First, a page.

The most unique switch Anheuser Busch made was expanding on their vehicle department. One of the company’s most successful vehicular products was a camper designed for the top of the Ford Chassis, which they called the Lampsteed Kampkar. They also designed the Bevo Victory Boat, a vehicle equipped for land and water use. The final unique method the brewers used was building police vans for Prohibition officers used to gather and catch bootleggers and moonshiners.
Coors unfortunately had to deal with the alcohol sales ban earlier than most everyone else, since the alcohol sales ban in Colorado started four years before the rest of the United States. Upon the start of Prohibition, Coors became a leader in the production of malted milk, which they retailed to soda fountains, candy businesses, and even advertised as infant fare. Just like Busch, Coors made an interesting resource shift to making ceramics and pottery, which became known as the Coors Porcelain Company. With their Colorado clay, they made items such as tea sets and dinnerware, as well as spark plugs and lab equipment.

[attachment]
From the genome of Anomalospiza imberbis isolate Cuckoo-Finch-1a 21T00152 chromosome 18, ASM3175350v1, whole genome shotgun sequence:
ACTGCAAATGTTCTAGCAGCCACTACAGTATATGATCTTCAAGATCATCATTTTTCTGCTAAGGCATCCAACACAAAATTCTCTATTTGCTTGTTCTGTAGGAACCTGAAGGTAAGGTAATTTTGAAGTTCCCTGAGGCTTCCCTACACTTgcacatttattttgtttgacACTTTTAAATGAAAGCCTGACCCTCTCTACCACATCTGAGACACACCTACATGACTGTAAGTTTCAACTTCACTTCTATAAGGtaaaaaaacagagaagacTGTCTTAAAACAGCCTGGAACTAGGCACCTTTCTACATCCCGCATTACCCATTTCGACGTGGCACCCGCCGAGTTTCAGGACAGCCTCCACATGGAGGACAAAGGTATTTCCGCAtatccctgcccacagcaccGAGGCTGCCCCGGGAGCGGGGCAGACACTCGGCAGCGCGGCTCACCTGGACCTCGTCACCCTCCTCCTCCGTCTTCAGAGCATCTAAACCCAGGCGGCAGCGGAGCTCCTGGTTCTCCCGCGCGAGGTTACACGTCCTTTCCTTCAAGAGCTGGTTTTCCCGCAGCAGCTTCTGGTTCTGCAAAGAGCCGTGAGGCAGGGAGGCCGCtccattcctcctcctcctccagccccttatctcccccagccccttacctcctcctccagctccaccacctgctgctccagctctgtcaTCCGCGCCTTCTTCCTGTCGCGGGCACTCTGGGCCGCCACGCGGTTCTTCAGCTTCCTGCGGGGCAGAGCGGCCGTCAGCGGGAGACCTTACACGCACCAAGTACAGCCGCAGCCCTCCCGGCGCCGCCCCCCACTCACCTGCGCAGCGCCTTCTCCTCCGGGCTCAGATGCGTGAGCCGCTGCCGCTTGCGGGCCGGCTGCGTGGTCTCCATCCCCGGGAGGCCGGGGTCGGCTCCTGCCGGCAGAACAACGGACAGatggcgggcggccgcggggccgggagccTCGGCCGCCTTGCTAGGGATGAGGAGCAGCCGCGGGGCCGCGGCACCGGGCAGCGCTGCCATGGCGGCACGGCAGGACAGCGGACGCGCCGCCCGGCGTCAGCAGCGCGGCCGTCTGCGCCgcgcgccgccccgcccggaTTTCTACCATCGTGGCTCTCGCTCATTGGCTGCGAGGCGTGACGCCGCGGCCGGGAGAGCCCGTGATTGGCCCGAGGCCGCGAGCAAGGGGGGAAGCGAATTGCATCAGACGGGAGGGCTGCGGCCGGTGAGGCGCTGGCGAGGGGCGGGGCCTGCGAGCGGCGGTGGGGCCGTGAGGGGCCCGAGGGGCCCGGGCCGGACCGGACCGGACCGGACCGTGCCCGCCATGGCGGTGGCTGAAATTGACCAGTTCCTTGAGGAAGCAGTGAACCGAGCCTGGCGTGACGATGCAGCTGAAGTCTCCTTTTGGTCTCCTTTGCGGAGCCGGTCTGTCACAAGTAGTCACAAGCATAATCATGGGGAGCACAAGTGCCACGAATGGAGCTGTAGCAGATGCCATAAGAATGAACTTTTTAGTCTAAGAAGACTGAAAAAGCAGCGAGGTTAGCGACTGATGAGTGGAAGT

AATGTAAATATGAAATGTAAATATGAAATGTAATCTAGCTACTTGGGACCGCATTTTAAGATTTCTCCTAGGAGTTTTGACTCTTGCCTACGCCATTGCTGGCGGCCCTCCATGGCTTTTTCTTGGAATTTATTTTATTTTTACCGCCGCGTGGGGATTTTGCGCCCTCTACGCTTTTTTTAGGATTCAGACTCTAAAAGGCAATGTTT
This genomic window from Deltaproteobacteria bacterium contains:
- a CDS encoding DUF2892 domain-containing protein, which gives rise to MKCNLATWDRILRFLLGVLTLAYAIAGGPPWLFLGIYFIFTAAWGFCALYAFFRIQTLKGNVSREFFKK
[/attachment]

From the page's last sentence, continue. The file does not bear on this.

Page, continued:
Barely surviving Prohibition, Miller Brewing Company in Milwaukee was once even listed for sale on the market in 1925, but had no buyers. Along with Busch and others, Miller made a near beer named Vivo, along with soft drinks, malted milk, and malt syrup, but a big reason for their survival through the Prohibition was due to their real estate holdings and investment income. Prior to Prohibition, Miller owned prime city location saloons to distribute their beer. During the Prohibition era, Miller sold these saloons and benefited from the significant investments in municipal and international bonds, mortgage loans, as well as the government securities.
Another Milwaukee based brewing company, Pabst, took a different route to survive the Prohibition era. Initially Pabst sold malt syrup like most of the others, but then switched to more interesting money making methods. Pabst bought a soft drink establishment, and leased a portion of the space to the renowned motorcycle company Harley-Davidson. On top of this, Pabst moved from the brewing industry entirely and entered the dairy industry selling more than eight million pounds of a processed cheese spread, which they named Pabst-ett, and aged in the brewery’s ice cellars. The product was eventually sold to Kraft, post Prohibition.